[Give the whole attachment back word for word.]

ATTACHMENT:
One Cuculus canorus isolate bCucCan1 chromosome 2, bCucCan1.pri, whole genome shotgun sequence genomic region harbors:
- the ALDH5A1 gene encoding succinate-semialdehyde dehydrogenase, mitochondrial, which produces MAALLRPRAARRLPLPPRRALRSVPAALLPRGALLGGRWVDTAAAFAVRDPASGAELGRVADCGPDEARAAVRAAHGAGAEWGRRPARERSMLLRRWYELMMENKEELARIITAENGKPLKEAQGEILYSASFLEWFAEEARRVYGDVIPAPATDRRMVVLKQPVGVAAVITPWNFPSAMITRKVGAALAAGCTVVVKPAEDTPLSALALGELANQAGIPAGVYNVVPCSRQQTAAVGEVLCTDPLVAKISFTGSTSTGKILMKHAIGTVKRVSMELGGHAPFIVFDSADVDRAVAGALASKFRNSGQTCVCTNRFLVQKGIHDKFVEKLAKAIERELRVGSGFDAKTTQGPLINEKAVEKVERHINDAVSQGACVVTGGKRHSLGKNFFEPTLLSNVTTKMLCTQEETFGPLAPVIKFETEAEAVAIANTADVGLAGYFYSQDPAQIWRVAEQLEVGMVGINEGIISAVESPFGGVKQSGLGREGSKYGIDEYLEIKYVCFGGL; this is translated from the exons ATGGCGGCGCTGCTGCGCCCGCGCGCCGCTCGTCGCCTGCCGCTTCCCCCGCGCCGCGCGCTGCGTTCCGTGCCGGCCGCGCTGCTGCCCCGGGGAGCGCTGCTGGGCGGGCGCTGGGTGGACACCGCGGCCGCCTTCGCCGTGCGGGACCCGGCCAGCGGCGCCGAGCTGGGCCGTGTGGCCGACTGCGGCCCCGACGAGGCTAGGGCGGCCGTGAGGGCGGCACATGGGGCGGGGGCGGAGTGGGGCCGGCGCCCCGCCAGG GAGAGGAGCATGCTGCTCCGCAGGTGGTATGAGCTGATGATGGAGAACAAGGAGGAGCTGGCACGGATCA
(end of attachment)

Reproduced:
One Cuculus canorus isolate bCucCan1 chromosome 2, bCucCan1.pri, whole genome shotgun sequence genomic region harbors:
- the ALDH5A1 gene encoding succinate-semialdehyde dehydrogenase, mitochondrial, which produces MAALLRPRAARRLPLPPRRALRSVPAALLPRGALLGGRWVDTAAAFAVRDPASGAELGRVADCGPDEARAAVRAAHGAGAEWGRRPARERSMLLRRWYELMMENKEELARIITAENGKPLKEAQGEILYSASFLEWFAEEARRVYGDVIPAPATDRRMVVLKQPVGVAAVITPWNFPSAMITRKVGAALAAGCTVVVKPAEDTPLSALALGELANQAGIPAGVYNVVPCSRQQTAAVGEVLCTDPLVAKISFTGSTSTGKILMKHAIGTVKRVSMELGGHAPFIVFDSADVDRAVAGALASKFRNSGQTCVCTNRFLVQKGIHDKFVEKLAKAIERELRVGSGFDAKTTQGPLINEKAVEKVERHINDAVSQGACVVTGGKRHSLGKNFFEPTLLSNVTTKMLCTQEETFGPLAPVIKFETEAEAVAIANTADVGLAGYFYSQDPAQIWRVAEQLEVGMVGINEGIISAVESPFGGVKQSGLGREGSKYGIDEYLEIKYVCFGGL; this is translated from the exons ATGGCGGCGCTGCTGCGCCCGCGCGCCGCTCGTCGCCTGCCGCTTCCCCCGCGCCGCGCGCTGCGTTCCGTGCCGGCCGCGCTGCTGCCCCGGGGAGCGCTGCTGGGCGGGCGCTGGGTGGACACCGCGGCCGCCTTCGCCGTGCGGGACCCGGCCAGCGGCGCCGAGCTGGGCCGTGTGGCCGACTGCGGCCCCGACGAGGCTAGGGCGGCCGTGAGGGCGGCACATGGGGCGGGGGCGGAGTGGGGCCGGCGCCCCGCCAGG GAGAGGAGCATGCTGCTCCGCAGGTGGTATGAGCTGATGATGGAGAACAAGGAGGAGCTGGCACGGATCA